As the euro currency celebrates its 20th anniversary, Greece’s former Prime Minister Kostas Simitis who oversaw the country’s transition from drachma to euro, said that it “was the first step towards the project of a united Europe” and one that protected and benefitted Greece.
“We reached this success following the concerted efforts of our government and and of the entire society. It was a national goal we achieved. It was a victory that protected our country during difficult and adverse conditions. It was a right choice, at the right moment, with national mobilization,” Simitis said.
The Greek people have recognized the value of the euro, which has facilitated the economy and its daily life, the former premier said, reminding also that “it was the first step towards the project of a united Europe. A goal that constitutes an overwhelming need in the present, in an era of great geopolitical reshuffling.”
In a release on January 1, 2022, the European Commission announced the euro anniversary noting that twenty years ago, on 1 January 2002, twelve EU countries changed their national currency banknotes and coins for the euro in the largest currency changeover in history.
“In these two decades, the euro has contributed to the stability, competitiveness and prosperity of European economies. Most importantly, it has improved the lives of citizens and made it easier to do business across Europe and beyond. With the euro in your pocket, saving, investing, travelling and doing business became much easier.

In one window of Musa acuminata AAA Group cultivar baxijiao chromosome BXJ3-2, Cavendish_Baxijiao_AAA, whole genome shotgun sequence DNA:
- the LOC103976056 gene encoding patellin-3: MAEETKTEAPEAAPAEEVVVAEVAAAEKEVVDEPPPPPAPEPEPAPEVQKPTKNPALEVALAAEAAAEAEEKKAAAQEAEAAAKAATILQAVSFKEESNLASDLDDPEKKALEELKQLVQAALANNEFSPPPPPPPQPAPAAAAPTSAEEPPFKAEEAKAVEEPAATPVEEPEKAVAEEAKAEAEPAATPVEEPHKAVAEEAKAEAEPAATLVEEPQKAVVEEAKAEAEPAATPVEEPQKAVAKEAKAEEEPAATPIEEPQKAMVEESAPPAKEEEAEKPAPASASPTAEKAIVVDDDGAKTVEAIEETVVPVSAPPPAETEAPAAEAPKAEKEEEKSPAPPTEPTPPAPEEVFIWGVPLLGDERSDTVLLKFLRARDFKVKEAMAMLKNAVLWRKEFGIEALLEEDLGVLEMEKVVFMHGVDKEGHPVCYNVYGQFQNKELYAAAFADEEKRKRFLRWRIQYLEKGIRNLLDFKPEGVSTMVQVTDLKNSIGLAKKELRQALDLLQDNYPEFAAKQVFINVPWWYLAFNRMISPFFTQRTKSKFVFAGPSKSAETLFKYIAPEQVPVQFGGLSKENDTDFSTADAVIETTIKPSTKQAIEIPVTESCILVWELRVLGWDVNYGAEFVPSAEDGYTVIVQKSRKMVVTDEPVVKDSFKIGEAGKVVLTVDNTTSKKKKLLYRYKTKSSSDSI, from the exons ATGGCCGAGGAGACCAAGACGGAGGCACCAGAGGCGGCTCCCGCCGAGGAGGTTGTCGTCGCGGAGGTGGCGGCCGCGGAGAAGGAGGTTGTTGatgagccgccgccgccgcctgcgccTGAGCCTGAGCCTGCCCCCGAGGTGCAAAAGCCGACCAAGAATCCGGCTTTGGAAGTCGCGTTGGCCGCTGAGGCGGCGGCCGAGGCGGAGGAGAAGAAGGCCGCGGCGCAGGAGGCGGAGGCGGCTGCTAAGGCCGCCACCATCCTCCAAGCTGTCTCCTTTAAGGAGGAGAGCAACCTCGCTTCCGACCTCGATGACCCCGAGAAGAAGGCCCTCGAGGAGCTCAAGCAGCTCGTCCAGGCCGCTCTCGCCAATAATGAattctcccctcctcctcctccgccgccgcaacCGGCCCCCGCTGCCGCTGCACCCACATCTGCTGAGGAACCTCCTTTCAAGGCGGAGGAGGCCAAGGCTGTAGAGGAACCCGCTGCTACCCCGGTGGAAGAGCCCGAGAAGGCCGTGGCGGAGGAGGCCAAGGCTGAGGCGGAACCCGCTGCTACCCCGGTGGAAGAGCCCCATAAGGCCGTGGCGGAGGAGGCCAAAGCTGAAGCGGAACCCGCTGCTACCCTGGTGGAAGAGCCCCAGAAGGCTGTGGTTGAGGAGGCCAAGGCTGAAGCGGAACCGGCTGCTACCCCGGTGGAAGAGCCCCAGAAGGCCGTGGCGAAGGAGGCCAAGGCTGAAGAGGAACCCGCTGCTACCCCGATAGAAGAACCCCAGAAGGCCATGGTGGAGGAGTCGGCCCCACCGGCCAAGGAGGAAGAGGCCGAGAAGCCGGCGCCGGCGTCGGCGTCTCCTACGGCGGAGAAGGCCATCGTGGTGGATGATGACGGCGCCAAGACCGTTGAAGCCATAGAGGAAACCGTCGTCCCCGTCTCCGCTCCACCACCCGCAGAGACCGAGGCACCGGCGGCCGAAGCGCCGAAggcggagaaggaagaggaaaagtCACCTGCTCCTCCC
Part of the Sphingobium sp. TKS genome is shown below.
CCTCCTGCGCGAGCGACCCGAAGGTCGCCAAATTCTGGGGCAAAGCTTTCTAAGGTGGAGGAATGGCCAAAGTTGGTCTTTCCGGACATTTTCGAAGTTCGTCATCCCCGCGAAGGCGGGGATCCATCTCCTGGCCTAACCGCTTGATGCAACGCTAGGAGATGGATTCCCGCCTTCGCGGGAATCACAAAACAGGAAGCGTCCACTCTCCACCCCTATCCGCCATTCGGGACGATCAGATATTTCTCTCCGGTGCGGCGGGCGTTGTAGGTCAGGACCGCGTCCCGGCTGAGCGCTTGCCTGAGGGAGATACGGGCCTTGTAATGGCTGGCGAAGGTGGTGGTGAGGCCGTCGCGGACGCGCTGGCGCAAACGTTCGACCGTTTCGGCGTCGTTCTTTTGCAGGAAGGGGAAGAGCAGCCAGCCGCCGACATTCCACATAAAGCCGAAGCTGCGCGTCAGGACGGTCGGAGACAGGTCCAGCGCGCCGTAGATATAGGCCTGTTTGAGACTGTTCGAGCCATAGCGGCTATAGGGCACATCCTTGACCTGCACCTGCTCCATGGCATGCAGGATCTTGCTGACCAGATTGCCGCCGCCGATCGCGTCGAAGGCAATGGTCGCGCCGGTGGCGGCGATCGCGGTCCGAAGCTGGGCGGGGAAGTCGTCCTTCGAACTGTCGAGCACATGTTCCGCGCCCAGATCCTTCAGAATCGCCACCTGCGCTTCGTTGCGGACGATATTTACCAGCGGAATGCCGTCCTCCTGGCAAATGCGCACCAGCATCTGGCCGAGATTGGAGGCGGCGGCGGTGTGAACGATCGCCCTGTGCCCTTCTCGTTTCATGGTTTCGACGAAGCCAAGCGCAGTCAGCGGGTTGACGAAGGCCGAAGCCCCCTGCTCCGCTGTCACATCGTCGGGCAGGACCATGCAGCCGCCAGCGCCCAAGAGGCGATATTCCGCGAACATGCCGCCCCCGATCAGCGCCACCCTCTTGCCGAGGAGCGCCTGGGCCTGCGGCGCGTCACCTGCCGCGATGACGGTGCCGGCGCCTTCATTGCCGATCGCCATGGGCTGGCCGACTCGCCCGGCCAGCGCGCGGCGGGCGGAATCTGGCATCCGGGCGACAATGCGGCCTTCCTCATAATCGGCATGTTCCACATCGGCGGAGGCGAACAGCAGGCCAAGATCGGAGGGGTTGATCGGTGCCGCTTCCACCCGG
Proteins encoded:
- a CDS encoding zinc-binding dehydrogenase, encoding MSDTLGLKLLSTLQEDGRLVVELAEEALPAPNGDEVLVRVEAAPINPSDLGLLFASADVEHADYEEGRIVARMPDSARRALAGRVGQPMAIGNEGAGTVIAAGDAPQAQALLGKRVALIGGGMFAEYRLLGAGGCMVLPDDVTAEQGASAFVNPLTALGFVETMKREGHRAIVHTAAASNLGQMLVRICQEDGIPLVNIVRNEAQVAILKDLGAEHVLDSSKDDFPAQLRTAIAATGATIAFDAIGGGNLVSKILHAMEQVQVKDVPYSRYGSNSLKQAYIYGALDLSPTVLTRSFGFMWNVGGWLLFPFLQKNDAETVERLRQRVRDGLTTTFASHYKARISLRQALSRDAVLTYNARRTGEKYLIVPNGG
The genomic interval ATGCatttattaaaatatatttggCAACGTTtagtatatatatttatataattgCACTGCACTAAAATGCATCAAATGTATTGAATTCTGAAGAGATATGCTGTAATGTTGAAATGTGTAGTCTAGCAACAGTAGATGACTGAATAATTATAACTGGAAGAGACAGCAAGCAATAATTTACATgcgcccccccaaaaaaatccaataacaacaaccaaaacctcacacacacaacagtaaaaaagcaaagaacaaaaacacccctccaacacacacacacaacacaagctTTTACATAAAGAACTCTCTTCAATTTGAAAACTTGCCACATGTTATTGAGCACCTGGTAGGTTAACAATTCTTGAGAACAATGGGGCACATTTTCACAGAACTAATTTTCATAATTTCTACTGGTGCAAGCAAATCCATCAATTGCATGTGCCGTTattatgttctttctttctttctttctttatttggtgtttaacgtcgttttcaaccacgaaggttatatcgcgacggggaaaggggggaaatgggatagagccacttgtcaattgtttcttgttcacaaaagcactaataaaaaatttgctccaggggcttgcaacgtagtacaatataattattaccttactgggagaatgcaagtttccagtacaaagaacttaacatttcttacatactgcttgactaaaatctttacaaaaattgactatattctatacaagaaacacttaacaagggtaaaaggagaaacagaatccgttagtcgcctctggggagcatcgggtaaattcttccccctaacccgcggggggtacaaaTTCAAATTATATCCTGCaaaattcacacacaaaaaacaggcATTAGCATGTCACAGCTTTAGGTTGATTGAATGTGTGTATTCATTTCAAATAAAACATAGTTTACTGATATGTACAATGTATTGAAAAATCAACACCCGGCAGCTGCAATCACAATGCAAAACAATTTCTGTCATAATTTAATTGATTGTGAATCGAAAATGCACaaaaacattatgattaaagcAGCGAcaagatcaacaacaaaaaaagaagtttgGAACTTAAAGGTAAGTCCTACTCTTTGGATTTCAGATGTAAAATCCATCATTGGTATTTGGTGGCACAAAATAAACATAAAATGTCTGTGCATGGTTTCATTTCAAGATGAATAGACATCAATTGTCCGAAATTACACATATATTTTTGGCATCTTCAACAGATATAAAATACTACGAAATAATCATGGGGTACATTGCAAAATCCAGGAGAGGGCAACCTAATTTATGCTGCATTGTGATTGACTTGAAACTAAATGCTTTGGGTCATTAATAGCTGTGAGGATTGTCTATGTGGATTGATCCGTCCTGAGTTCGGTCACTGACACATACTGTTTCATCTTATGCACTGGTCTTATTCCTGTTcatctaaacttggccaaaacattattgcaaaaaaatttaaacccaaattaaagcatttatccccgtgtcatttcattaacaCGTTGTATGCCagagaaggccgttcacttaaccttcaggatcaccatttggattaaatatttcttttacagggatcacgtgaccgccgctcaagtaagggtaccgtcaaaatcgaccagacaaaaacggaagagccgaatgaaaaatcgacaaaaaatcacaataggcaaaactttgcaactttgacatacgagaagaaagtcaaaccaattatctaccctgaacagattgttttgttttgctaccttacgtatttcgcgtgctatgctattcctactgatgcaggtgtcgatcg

“The euro is a symbol of EU integration and identity. Today, more than 340 million people use it across 19 EU countries, with 27.6 billion euro banknotes in circulation for a value of about €1.5 trillion. The euro is currently the second most widely used currency in the world behind the US dollar.
“It is now twenty years that we, European people, can carry Europe in our pockets. The euro is not just one of the most powerful currencies in the world. It is, first and foremost, a symbol of European unity. Euro banknotes have bridges on one side and a door on the other – because this is what the euro stands for. The euro is also the currency of the future, and in the coming years it will become a digital currency too. The euro also reflects our values. The world we want to live in. It is the global currency for sustainable investments. We can all be proud of that.” said Ursula von der Leyen, President of the European Commission.
Meanwhile David Sassoli, President of the European Parliament, said: “The euro is the embodiment of an ambitious political project to promote peace and integration within the European Union. But the euro is also a condition for protecting and relaunching the European economic, social, and political model in the face of the transformations of our time. The euro is a symbol, the coming to fruition of a historic political vision, an ancient vision of a united continent with a single currency for a single market.”